India is committed to an 'early' deal in the stalled Doha trade negotiations if it addresses the 'legitimate developmental concerns' of developing countries in a balanced way, Commerce Minister Anand Sharma told Business Standard in a wide-ranging conversation.
"Our government is fully committed to an early breakthrough in the Doha agreement based on the December 2008 draft texts in agriculture and industrial goods. It must be a balanced agreement that addresses the legitimate concerns of developing countries," he said.
"India is opposed to 'reinventing' the Doha negotiating process at this late hour," Sharma said, arguing that Doha talks were based on a multilateral framework.
The US has now demanded what are called bilateral negotiations to provide clarity on what it is getting from key emerging countries. Many developing countries have opposed this demand on the ground that it would undermine multilateral solutions to global trade problems.
"Further I have made it clear that Special Safeguard Mechanism is not for negotiation as it concerns the livelihood of poor farmers," Sharma maintained, squashing rumours that India is prepared to give up on this vital developmental flexibility for which it waged a major negotiating battle all these years.
The US and leading farm exporting countries like Australia, Uruguay, Thailand and Malaysia are opposed to having a flexible SSM that would enable developing countries, like India and China to impose safeguard duties for countering unforeseen surges in imports of major food products.
"Further, the developed countries," said Sharma, "will have to revisit the subsidy dossier in the Doha agriculture package, as several outstanding issues remain unaddressed."
The US has repeatedly claimed that the subsidy dossier is almost completed as there are no substantive issues to address, a claim that Argentina recently challenged.
After participating in a series of ministerial meetings on the margins of the annual Organization of Economic Cooperation and Development's annual session in Paris on Thursday and Friday, commerce minister spoke to Business Standard about his assessment on the state of play in the Doha trade talks and his bilateral meetings.
"I have introduced specific language that the global trading system must be fair, equitable and must address the legitimate aspirations of the developing countries in the India, Brazil and South Africa declaration," Sharma stated, arguing that any outcome in the Doha talks must satisfy these three requirements.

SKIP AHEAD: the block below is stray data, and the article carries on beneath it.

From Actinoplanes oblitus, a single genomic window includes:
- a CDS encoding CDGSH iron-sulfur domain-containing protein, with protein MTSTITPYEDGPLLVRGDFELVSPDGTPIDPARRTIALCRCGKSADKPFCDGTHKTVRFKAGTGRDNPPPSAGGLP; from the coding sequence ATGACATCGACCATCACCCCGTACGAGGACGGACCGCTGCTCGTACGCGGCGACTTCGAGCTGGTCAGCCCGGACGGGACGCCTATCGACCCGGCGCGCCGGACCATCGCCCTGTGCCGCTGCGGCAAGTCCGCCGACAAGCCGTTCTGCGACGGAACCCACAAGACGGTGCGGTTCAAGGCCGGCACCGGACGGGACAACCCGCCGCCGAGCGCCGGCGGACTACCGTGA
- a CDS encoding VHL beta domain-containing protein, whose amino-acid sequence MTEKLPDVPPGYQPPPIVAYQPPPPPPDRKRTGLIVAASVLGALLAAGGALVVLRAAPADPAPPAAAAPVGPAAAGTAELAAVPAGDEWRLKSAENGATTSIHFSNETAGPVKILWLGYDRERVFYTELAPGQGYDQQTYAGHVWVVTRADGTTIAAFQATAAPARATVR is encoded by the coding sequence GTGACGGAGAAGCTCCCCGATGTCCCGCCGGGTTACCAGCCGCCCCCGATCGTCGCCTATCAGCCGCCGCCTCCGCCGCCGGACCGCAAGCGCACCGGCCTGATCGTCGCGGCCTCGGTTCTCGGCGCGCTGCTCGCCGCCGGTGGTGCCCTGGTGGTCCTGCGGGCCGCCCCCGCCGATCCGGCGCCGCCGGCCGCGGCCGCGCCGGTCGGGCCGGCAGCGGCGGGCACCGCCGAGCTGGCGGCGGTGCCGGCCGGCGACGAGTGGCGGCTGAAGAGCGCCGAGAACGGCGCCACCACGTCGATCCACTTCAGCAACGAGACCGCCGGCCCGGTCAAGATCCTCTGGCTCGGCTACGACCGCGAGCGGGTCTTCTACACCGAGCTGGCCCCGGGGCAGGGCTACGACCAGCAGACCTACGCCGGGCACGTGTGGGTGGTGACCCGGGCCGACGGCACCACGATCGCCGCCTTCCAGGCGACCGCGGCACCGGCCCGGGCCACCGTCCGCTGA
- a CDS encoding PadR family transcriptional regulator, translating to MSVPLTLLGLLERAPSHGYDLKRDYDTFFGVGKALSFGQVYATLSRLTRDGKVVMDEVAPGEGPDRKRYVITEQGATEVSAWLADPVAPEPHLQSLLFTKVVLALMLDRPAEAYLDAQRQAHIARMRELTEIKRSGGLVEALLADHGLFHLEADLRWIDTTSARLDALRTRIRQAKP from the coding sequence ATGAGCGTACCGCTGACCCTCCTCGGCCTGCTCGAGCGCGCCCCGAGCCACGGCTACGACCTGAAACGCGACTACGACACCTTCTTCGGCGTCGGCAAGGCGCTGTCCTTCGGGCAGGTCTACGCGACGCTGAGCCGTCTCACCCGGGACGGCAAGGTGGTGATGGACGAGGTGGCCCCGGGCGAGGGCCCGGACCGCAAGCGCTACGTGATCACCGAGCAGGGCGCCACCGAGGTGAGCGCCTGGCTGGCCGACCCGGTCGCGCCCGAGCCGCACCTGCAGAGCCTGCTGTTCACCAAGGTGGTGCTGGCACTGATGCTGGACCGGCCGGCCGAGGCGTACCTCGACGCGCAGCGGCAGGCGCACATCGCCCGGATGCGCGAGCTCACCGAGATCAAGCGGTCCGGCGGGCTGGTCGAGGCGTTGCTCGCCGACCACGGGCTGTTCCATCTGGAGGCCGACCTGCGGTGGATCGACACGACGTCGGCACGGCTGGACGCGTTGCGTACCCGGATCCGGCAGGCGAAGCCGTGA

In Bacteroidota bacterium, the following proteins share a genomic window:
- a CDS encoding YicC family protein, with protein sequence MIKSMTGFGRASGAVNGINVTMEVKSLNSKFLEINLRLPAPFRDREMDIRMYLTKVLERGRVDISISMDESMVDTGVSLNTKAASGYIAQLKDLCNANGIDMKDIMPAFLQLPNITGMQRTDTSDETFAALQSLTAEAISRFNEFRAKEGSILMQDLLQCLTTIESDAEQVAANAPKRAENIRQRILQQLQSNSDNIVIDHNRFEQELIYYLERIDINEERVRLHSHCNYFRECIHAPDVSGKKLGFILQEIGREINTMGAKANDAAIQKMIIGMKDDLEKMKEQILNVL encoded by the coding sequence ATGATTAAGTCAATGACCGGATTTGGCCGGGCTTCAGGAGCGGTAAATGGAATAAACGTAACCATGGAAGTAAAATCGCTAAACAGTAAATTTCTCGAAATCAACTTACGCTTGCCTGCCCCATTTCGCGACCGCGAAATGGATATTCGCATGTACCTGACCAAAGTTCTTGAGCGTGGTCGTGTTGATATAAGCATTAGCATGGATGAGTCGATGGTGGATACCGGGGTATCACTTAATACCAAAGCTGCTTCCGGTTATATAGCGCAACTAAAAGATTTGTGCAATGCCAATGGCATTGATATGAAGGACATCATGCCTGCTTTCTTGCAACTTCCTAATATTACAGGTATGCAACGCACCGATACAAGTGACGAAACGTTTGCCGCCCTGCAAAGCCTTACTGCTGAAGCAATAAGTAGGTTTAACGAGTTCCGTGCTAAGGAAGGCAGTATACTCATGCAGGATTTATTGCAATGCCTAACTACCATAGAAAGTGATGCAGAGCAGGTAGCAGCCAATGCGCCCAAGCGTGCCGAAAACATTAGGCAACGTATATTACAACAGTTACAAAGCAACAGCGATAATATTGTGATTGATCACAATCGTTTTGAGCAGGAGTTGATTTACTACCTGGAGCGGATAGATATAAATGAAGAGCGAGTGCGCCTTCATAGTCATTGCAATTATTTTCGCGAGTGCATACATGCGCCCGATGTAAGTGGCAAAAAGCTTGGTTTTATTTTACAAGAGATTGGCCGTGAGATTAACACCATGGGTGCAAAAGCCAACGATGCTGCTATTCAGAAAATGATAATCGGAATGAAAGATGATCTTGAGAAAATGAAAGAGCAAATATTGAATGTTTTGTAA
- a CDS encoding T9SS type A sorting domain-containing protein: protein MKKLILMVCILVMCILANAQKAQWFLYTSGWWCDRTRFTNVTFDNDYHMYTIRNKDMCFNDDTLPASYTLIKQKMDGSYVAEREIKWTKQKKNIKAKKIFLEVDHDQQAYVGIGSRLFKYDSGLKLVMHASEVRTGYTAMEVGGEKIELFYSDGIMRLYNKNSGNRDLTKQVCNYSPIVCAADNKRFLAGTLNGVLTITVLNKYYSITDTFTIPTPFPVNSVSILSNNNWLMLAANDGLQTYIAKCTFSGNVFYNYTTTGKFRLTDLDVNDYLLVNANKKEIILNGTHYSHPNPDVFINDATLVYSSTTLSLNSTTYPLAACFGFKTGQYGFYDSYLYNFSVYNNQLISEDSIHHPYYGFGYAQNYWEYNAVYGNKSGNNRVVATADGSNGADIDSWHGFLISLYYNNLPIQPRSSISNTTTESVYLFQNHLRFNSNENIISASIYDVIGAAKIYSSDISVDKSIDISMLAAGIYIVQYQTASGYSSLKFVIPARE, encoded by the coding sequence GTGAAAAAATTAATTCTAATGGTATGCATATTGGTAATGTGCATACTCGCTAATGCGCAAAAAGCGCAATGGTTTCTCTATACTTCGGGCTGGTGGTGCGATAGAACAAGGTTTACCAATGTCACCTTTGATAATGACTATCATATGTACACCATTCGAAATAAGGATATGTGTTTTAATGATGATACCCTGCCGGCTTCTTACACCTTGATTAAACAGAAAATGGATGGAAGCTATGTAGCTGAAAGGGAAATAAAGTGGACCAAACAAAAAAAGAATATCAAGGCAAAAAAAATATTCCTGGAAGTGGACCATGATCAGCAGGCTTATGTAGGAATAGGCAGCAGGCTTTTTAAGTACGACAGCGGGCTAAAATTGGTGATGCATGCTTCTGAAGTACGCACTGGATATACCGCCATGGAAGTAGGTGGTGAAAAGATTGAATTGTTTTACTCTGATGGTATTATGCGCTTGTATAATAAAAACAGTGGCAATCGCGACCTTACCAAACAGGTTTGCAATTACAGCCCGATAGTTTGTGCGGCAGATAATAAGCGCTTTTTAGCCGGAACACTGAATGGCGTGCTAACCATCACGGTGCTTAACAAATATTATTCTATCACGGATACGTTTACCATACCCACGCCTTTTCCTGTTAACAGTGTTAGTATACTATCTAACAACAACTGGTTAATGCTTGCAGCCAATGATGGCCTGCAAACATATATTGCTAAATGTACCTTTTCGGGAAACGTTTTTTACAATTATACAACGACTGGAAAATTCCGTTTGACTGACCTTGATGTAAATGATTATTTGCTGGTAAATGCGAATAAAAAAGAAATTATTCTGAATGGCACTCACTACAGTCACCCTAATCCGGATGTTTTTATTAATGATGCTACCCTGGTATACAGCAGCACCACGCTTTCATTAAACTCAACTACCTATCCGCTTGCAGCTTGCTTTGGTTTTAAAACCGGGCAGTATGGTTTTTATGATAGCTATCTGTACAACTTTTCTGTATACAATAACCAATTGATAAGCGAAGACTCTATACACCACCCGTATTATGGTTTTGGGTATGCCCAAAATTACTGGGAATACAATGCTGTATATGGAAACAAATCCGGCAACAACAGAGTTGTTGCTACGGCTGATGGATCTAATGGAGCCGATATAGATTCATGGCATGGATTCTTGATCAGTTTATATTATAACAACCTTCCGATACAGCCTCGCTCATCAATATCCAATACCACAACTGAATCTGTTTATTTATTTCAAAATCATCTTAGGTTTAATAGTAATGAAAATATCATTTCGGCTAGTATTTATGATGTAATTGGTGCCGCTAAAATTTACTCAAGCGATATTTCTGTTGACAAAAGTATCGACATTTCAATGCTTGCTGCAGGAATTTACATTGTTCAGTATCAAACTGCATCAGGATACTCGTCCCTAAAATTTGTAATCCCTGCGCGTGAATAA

"India is all for re-energisng the Doha talks but not re-inventing them all over again," he repeatedly said, suggesting that there should be no confusion on where India stands on this issue.
"There is no question that we will accept a new negotiating arrangement at this point and I have insisted that multilateral negotiations must resume on the basis of the draft texts issued in December 2009," Sharma clarified, adding that his suggestion was accepted.
But much would depend on what happens at the G-8 plus five leaders meeting in Italy next week when the US will push hard for a specific bilateral route in addition to the ongoing multilateral talks to conclude the Doha talks.
Prime Minister Manmohan Singh will attend the G-8 meeting in which China, Brazil, and South Africa have decided to oppose any change in the Doha negotiating process.
India and its key allies -- Brazil, China, South Africa, and Argentina -- have also opposed the US demand to start what are called focused bilateral negotiations to extract more concessions from developing countries.
'It would be unreasonable and unrealistic to assume that further unilateral concessions from developing countries will be forthcoming, especially in the context of the current economic crisis,' India, Brazil and South Africa said in their joint statement.
At the Paris meeting, Argentina, China, Brazil and South Africa also took a strong stand on sectoral tariff elimination for industrial goods as pushed by the US, which wants key emerging countries to join the sectoral talks on chemicals, electrical and electronics, and industrial engineering goods.
All these four countries vehemently opposed demands on sectoral tariff elimination maintaining that the Hong Kong Ministerial Declaration clearly stipulated that participation in these talks is 'voluntary' and not mandatory.